Residents of San Jose are generally poor in both income and assets. In 2007, the median household income was $3895 or about $2.13/person per day, similar to the daily wage rate of $2-$2.5/day (Coomes et al. 2011). Primary income sources for the mean income portfolio were agriculture (22%), charcoal production (26%), fishing (38%), and other (14%; Appendix 1, Table A1). The principal productive asset is land, with a mean holding of 7.7 ha per household (8.5 fields) and a range of 0.5-19.2 ha (2-17 fields). Plots of community land are allocated for use by village authorities and held in usufruct by households following clearing and planting as long as they remain in the community, i.e., through cropping and fallowing phases. Households cannot buy or sell land; land is transferred by gifting and inheritance only, along family and kinfolk lines. The mean land portfolio is dominated by upland plots (63%), followed by Amazon floodplain (24%) and terrace (12%). Among upland holdings, the mean household has 63% of land in forest fallow, 25% in orchard, and 12% in crop. The mean age of orchards and forest fallows is 9.3 years and 14.7 years, respectively, across households. Orchards and forest fallows provide a stream of income, and the stock of trees is considered by households to be a productive asset. Over time, incomes have risen in the community as households rely increasingly on charcoal production and fishing to offset land scarcity, particularly for newly formed households (see Table A1). Today, land is relatively unequally distributed in the community, with one quarter of households holding 46% of the land, and land inequality is a source of local social tension. Our previous work suggests the presence of a land use poverty trap whereby small initial land holdings force households to focus production on subsistence cropping and short fallow periods, trapping them in low agricultural productivity (Coomes et al. 2011; S. Wood, J. Rhemtulla and O. T. Coomes, unpublished manuscript). Residents have resorted to using biochar to raise land productivity (Miltner and Coomes 2015, Coomes and Miltner 2016).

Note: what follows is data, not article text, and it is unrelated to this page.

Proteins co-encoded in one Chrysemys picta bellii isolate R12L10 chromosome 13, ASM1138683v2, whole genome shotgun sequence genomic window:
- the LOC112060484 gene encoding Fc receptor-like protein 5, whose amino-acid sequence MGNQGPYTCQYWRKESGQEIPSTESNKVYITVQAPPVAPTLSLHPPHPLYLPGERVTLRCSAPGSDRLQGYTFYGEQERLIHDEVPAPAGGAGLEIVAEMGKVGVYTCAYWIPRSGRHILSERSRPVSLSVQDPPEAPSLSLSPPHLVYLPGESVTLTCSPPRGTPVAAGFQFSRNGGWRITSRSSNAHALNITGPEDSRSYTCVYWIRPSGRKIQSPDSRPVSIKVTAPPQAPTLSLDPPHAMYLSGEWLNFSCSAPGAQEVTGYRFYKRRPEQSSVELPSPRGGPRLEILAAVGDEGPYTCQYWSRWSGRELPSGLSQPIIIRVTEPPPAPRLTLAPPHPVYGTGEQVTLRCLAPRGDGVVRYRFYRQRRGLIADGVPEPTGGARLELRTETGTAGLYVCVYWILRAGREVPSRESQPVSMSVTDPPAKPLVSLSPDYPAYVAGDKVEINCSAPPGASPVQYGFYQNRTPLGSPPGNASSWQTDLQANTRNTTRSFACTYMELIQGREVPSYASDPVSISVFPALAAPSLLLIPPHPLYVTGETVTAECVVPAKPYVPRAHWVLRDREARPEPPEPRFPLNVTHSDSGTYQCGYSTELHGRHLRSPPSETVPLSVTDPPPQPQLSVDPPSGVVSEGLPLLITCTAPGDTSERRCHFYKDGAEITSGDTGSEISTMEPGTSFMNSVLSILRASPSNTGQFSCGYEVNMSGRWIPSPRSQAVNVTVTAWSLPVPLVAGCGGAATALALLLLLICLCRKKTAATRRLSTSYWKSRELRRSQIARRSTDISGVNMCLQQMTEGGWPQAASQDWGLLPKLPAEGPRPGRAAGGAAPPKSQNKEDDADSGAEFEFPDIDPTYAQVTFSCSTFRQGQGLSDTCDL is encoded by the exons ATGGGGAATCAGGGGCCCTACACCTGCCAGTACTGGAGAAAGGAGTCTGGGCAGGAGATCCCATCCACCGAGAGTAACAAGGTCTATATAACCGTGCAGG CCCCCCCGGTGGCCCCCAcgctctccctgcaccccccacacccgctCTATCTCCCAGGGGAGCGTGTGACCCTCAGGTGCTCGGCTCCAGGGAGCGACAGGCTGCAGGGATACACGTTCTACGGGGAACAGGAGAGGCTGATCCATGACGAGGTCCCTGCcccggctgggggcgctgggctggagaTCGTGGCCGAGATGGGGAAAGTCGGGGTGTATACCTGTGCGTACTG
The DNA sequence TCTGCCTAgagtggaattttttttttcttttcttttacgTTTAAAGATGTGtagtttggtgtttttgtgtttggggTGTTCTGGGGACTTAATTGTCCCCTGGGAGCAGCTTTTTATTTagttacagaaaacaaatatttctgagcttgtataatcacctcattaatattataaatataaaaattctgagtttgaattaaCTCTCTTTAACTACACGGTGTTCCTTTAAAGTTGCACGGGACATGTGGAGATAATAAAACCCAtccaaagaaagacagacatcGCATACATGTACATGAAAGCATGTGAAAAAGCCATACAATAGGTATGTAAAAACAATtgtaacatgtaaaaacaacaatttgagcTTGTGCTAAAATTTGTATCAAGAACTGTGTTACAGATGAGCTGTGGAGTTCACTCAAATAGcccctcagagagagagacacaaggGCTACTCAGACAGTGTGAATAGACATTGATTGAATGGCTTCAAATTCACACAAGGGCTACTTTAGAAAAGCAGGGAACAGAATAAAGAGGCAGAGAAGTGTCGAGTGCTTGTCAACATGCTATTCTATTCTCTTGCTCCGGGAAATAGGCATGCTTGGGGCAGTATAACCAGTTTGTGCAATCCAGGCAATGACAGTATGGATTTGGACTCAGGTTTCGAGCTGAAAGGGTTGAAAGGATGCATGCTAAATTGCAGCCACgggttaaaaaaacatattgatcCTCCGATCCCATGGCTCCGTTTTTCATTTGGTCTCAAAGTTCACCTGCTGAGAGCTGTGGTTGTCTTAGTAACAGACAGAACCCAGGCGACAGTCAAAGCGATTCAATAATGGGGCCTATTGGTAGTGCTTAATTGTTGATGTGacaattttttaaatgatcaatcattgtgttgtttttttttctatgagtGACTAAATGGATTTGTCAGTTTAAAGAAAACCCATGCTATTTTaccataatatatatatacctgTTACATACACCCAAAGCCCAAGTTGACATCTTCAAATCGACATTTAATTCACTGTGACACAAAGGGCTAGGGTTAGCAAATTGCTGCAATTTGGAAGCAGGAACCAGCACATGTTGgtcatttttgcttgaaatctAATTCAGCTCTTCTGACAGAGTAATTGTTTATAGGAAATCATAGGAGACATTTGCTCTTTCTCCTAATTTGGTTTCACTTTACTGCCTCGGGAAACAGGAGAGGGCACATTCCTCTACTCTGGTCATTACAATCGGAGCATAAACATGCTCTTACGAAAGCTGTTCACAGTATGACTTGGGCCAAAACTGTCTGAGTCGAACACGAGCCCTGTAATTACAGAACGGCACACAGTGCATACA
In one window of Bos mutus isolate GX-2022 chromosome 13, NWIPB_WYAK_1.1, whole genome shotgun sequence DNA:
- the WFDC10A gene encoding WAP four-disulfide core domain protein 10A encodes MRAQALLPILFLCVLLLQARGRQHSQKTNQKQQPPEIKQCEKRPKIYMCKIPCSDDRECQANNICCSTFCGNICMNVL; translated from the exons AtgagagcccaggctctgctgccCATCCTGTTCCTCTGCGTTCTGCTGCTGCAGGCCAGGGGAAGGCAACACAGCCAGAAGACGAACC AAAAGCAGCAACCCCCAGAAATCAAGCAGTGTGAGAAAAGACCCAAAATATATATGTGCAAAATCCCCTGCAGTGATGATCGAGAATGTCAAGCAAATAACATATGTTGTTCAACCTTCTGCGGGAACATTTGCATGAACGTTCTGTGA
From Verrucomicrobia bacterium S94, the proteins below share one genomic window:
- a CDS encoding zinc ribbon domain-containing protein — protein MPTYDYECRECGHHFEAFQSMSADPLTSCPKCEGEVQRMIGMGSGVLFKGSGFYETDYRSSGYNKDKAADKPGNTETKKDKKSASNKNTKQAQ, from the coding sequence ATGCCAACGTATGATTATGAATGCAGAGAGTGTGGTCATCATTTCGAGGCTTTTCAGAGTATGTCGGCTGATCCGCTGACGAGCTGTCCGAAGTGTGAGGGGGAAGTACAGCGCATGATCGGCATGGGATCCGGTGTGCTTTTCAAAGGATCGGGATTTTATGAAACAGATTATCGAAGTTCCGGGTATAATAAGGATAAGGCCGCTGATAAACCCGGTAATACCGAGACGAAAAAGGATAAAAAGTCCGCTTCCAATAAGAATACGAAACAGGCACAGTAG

METHODS

Data collection

This study drew on data gathered in 1994/1995 and 2007 and used in Coomes et al. (2011). In 1994, a structured questionnaire was administered to all households practicing swidden-fallow agroforestry on household demographics, production, and assets. At each field site, field size, cover, history, and mode of acquisition (e.g., claimed, cleared, transferred) were recorded. Abandoned fields and fields transferred to others were included. In 2007, the structured questionnaire was readministered; all fields on the upland and terrace were mapped using a Global Positioning System; and field cover, history, and modes of acquisition were updated. The 1994 and 2007 databases were joined at the field level, based on location, size, field cover, and acquisition history. All live births, deaths, and departures from each household were also recorded, allowing the tracking of household size and composition through time as well as household arrivals and departures. The final data set comprised 51 households and 316 fields for the period 1975 to 2007.

Land cover and use